As it grew late this night the partiers at the park had thinned out. Columbus Parkway and the park grew lifeless and dark. The brown hills sank behind the ink of country night. The clusters of trees strengthened their clutch over Columbus Parkway. Soon the plaintive cry of the peacocks faded.




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Since 1990 Gian J. Quasar has investigated a broad range of mysterious subjects, from strange disappearances to serial murders, earning in that time the unique distinction of being likened to “the real life Kolchak.” However, he is much more at home with being called The Quester. “He’s bloody eccentric, an historian with no qualifications who sticks his nose into affairs and gets results.” He is the author of several books, one of which inspired a Resolution in Congress.

HorrorScope– Sadistically Gunned

I began the art of writing by learning screenplays. I never got an agent, though, except once when young because I had an “in,” but I ended up living real life plots and dangerous adventures. Aside from a Murder She Wrote episode, nothing really got forwarded to producers. The vivid, scene-by-scene imagination needed to conceive a motion picture, however, I have found is indispensable in investigating crime. Each action must be imagine when recreating it in order to conceive what happened and who is responsible. I bring this approach to nonfiction writing in an attempt to accurately though not melodramatically illustrate what truly happened.

In HorrorScope, the case chapters open with what in film would be called a teaser or prologue. They usually end with a dissolve or the credits and then the plot tempo commences.  The following is the prologue for the Faraday-Jensen case, which is Chapter 2 “Sadistically Gunned.” It’s still rough, but it serves to help bring you the flavor of what it was actually like on that freezing December night.

It’s reality, not drama. If it is dramatic it is only because the incident was. I’m tired of crime cases being rushed past the reader because they serve only one purpose. This is to introduce the author’s “suspect.” The ZODIAC Killer is somewhat glorified, and he is so because he has become the real life comic book arch villain– hood wearing, jesting, boasting– something worthy of Gotham. But he must be presented as he really was: cold blooded, cowardly, ruthless.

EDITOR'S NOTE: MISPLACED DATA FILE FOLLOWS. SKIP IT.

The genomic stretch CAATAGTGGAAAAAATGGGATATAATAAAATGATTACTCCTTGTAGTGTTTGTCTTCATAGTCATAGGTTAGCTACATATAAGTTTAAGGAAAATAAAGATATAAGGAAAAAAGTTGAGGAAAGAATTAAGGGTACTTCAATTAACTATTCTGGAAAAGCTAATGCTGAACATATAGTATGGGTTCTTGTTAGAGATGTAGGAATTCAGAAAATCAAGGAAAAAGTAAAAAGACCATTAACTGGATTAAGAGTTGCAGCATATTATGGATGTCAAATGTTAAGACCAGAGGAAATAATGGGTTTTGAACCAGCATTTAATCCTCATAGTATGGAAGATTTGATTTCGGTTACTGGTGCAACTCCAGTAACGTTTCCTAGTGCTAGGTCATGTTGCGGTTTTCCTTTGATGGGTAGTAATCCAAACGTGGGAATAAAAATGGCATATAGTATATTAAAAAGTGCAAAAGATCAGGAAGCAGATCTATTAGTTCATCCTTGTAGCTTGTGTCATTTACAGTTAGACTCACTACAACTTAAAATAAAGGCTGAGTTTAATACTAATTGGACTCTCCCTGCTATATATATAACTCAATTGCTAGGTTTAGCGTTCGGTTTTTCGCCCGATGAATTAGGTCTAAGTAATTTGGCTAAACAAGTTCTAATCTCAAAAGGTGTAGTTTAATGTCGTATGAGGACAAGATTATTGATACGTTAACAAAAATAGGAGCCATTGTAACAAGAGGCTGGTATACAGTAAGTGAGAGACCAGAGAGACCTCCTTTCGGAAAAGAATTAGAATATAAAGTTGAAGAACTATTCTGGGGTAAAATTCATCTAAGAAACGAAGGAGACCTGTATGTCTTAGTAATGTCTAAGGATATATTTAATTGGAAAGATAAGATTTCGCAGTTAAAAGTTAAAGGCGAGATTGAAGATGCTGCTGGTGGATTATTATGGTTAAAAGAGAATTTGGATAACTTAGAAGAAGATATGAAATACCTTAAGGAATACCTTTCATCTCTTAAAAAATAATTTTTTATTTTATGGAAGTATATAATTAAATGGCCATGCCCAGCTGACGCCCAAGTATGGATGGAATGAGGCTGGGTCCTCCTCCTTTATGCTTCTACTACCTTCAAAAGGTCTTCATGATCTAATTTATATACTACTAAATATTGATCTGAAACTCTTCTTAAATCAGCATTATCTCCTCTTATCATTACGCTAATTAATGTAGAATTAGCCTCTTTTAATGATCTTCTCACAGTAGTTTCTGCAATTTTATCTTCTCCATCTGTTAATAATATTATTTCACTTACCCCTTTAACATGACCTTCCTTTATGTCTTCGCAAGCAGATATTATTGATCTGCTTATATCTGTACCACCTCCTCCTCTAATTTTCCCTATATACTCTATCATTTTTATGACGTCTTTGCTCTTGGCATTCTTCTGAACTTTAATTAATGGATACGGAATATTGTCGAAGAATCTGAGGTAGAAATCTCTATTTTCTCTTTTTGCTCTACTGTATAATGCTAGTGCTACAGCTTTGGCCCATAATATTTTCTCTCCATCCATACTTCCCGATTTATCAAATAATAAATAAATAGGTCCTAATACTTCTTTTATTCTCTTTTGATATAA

Prologue for Chapter 2 (“Sadistically Gunned”) — HorrorScope by Gian J. Quasar.

In the darkness, at night, in the country, everything is in suspended animation. Trees, scraggly and bare, emerge from the inky anonymity only momentarily in the glare of passing headlights. Bushes are arthritic. Fence posts as rigid as grave markers. Darkness bites into the headlights. The subfreezing temperatures make their bloodless light sharp and cold. Headlights are a cold light anyway. Together, Lake Herman Road was black and white, trees of black silhouettes daubed with the shroud-like white light of a passing car’s headlights.

The darkness of eternity returns.

A flashlight beam streaks about, weak and round. There is shouting. Two gunshots. Shouting. A struggle. A head, an ear, close up. A gunshot. The beam is speckled with dot-like shadows. A shriek. Running footsteps. A teen girl runs from the blurry fringe of the halo of flashlight beam into the darkness. The speckled beam slices through the ink and glows with warmth as it finds the bright purple of the back of her gay dress. Gunshots soil the bright cloth with red. One, two, three— the girl slows, staggers. Gunshots— four, five. The bright purple of the dress drops from the roundel of light into the ink. A shot hurls through the dark. The beam coasts over the frozen road. A girl lies bloodied in her purple miniskirt. A boy moans. The beam dashes to find him. He is on his back, blood trickling from his head, the slightest spirit of breath from his lips. The light has only weakly captured the station wagon by his feet. It coasts over the profaned and bloody gravel and stops at a brown car. Shoes, heavy under the weight of the villain, turn on the gravel. The flashlight beam snips out. Footsteps crunch on the gravel in the darkness. A car door opens.  . . . and closes. An engine starts.

*         *          *

Since 1990 Gian J. Quasar has investigated a broad range of mysterious subjects, from strange disappearances to serial murders, earning in that time the unique distinction of being likened to “the real life Kolchak.” However, he is much more at home with being called The Quester. “He’s bloody eccentric, an historian with no qualifications who sticks his nose into affairs and gets results.” He is the author of several books, one of which inspired a Resolution in Congress.